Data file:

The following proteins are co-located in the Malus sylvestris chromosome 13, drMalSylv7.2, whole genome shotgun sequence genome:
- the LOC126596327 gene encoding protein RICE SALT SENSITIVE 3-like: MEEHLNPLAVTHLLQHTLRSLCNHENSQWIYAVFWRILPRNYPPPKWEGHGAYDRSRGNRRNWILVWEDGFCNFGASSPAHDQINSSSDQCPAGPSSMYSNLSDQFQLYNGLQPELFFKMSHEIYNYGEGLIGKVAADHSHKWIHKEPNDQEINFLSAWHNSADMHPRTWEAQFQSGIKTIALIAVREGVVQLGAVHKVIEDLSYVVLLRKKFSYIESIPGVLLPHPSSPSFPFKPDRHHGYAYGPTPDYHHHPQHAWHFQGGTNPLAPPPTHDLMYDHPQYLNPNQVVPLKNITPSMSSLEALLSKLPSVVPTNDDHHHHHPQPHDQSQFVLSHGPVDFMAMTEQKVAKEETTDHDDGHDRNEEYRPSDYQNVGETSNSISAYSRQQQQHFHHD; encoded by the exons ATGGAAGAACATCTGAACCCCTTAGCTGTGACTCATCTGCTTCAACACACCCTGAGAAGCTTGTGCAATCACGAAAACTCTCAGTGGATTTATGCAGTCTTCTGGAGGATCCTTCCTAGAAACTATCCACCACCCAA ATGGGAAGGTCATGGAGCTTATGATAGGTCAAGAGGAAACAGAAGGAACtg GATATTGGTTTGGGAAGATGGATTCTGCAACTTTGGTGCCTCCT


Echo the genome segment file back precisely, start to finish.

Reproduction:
The following proteins are co-located in the Malus sylvestris chromosome 13, drMalSylv7.2, whole genome shotgun sequence genome:
- the LOC126596327 gene encoding protein RICE SALT SENSITIVE 3-like: MEEHLNPLAVTHLLQHTLRSLCNHENSQWIYAVFWRILPRNYPPPKWEGHGAYDRSRGNRRNWILVWEDGFCNFGASSPAHDQINSSSDQCPAGPSSMYSNLSDQFQLYNGLQPELFFKMSHEIYNYGEGLIGKVAADHSHKWIHKEPNDQEINFLSAWHNSADMHPRTWEAQFQSGIKTIALIAVREGVVQLGAVHKVIEDLSYVVLLRKKFSYIESIPGVLLPHPSSPSFPFKPDRHHGYAYGPTPDYHHHPQHAWHFQGGTNPLAPPPTHDLMYDHPQYLNPNQVVPLKNITPSMSSLEALLSKLPSVVPTNDDHHHHHPQPHDQSQFVLSHGPVDFMAMTEQKVAKEETTDHDDGHDRNEEYRPSDYQNVGETSNSISAYSRQQQQHFHHD; encoded by the exons ATGGAAGAACATCTGAACCCCTTAGCTGTGACTCATCTGCTTCAACACACCCTGAGAAGCTTGTGCAATCACGAAAACTCTCAGTGGATTTATGCAGTCTTCTGGAGGATCCTTCCTAGAAACTATCCACCACCCAA ATGGGAAGGTCATGGAGCTTATGATAGGTCAAGAGGAAACAGAAGGAACtg GATATTGGTTTGGGAAGATGGATTCTGCAACTTTGGTGCCTCCT